The game stayed tied at one a piece until the bottom of the sixth. Lucroy doubled to open the frame, and Braun followed with a single. Ramirez forced Braun out at second, but Lucroy came home with the go-ahead run. Corey Hart doubled, and Ramirez moved to third, leaving first base open. The Cubs thought they would be better off facing the light hitting backup infielder Edwin Maysonet (hmmmmm) and walked Ishikawa to get to him. On the second pitch Maysonet hit a Grand Slam to left field, and the Brewers grabbed control of the game with a 6-1 lead. Here’s Maysonet as he prepares to get a congratulatory hand shake from Brewers third base coach Ed Sedar.
The Cubs put one on the board in the eighth, but the Brewers answered with two of their own in the bottom half, and that was all the scoring. Final Score: Brewers 8 – Cubs 2. More handshakes and high fives followed the victory. It was a great win for the Crew, a great outing from Marcum (7 ip, 3 H, 1 ER, 2 BB, 6 K), and a “salami” from an unexpected source.
After waiting for the concourse to clear we went up to section 436 to get the game number picture. Just a few more games and I’ll be moving down to the loge (2nd) level and doing the same gradual progression around the stadium.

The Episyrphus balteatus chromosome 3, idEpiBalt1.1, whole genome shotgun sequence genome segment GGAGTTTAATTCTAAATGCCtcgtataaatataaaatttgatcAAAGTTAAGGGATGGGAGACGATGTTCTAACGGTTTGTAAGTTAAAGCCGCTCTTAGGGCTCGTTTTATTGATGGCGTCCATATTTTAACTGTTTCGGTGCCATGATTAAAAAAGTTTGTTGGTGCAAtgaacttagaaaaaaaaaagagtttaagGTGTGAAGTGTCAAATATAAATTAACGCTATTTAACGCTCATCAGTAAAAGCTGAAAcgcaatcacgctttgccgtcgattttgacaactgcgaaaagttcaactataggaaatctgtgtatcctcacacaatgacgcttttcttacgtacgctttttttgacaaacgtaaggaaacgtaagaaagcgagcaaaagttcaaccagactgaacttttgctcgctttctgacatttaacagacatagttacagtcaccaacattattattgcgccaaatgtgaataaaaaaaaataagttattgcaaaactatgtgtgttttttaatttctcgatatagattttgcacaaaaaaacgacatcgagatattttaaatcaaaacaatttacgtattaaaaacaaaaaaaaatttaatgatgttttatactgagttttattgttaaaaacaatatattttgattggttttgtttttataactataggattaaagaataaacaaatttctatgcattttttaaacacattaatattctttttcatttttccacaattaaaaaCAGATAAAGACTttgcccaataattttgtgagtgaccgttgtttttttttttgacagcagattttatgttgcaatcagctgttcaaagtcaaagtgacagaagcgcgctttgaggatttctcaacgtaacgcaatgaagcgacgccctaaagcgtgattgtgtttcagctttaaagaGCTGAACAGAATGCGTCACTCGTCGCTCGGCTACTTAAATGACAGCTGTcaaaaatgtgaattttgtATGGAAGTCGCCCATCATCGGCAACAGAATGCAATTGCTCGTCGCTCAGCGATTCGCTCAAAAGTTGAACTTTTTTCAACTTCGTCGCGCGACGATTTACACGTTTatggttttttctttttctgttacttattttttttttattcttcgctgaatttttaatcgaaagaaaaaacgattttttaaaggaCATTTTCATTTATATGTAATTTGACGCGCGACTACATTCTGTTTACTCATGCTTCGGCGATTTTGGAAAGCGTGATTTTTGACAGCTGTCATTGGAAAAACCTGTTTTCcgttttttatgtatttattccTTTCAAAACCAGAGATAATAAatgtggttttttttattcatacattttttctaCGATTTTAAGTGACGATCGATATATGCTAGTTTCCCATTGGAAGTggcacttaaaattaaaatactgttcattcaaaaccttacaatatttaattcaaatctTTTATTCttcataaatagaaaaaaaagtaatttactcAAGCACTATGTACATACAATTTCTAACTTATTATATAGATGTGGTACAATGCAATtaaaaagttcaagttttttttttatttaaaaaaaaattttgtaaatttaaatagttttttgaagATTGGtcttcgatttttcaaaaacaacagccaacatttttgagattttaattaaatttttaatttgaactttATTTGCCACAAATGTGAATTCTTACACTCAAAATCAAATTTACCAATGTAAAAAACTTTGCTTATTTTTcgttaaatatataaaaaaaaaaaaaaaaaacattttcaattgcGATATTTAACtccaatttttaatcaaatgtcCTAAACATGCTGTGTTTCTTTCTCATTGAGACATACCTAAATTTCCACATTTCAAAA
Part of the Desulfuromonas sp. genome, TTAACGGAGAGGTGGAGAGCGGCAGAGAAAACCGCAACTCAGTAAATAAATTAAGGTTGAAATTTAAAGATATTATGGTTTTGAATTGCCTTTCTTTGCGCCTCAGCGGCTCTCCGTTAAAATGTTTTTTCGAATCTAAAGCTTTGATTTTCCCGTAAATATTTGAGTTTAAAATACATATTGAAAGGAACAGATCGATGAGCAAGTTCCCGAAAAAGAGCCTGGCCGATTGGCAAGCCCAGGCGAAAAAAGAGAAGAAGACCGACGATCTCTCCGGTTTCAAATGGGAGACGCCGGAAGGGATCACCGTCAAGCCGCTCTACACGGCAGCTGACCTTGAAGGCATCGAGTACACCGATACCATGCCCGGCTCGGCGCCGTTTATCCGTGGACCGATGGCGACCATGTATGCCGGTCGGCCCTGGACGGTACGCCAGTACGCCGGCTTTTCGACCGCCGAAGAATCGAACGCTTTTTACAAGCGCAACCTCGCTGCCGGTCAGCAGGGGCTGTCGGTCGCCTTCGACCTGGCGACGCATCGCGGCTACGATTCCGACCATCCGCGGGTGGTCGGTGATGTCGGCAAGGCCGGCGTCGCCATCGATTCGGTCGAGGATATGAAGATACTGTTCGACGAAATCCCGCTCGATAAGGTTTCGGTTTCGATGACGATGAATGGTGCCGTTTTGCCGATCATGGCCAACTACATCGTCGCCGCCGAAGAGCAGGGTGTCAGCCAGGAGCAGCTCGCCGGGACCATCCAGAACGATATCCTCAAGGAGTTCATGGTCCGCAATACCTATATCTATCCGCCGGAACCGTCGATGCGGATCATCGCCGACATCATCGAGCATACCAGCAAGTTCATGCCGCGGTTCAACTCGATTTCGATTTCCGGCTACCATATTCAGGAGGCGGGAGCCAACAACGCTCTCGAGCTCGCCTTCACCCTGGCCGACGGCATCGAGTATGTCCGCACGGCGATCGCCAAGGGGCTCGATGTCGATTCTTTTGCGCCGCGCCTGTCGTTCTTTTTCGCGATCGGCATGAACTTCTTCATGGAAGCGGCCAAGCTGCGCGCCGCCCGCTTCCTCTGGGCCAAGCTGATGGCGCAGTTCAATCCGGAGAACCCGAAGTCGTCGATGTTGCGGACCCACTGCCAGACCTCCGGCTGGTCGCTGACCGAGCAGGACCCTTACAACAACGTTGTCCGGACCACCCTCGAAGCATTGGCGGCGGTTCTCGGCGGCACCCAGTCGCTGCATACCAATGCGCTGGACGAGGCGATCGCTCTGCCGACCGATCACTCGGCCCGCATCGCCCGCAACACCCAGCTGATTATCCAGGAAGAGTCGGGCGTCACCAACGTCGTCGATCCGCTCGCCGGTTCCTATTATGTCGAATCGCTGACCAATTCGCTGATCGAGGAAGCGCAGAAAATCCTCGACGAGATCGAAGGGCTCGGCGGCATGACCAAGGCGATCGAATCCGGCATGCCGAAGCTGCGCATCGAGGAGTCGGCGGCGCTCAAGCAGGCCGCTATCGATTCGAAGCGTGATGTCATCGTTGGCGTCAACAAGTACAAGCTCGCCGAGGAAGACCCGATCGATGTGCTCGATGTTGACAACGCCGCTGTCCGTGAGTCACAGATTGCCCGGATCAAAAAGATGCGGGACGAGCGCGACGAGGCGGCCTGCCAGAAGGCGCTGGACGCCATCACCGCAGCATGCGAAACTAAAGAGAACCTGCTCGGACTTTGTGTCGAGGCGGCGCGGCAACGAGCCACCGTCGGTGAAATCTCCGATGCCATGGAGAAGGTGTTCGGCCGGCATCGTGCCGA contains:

On our way back to the car we noticed something strange. From a distance we could see two people standing on the roof of a white van, but we couldn’t make out who. When we got closer we realized that they were young girls, I would say between 7 and 10 (I’m terrible with ages now). They were both standing up there, and when we were walking past, the adults were throwing things up there for them to catch (I think it was bottle caps). Now, I’m no parent, but I don’t think I’d want my kids on the roof of a van, when it would be pretty easy to slip or stumble off. Even though it may look like it, Crandall (pictured in white on the right) is not relieving himself next to the van.
Mother’s day is tomorrow and I’m taking my mom to the game. A good time should be had by all.
Friday was another long day. I am just starting to write this post at 1:52 am on Saturday morning. I’ll be back at Miller Park in nine hours. I’ll start from the beginning of Friday though. I had two doctor’s appointments scheduled for Friday, one at 9:20 and the other at 10:30. The first was with the orthopedic doctor regarding my knee. We looked at the MRI together and he pointed out the parts of my left leg bones that have dead tissue (bone infarction). They show up as a different shade of gray on the screen, and are “outlined” in black. He said the problem could fix itself, and that they have likely been there for quite a while. He doesn’t think that it’s related to the knee pain, and he prescribed some physical therapy. We’ll see if I can work that into my schedule, but hearing that I can’t really further the damage is a relief. It’s still strange to think that parts of my bones are dead, but can slowly come back to life, if you will.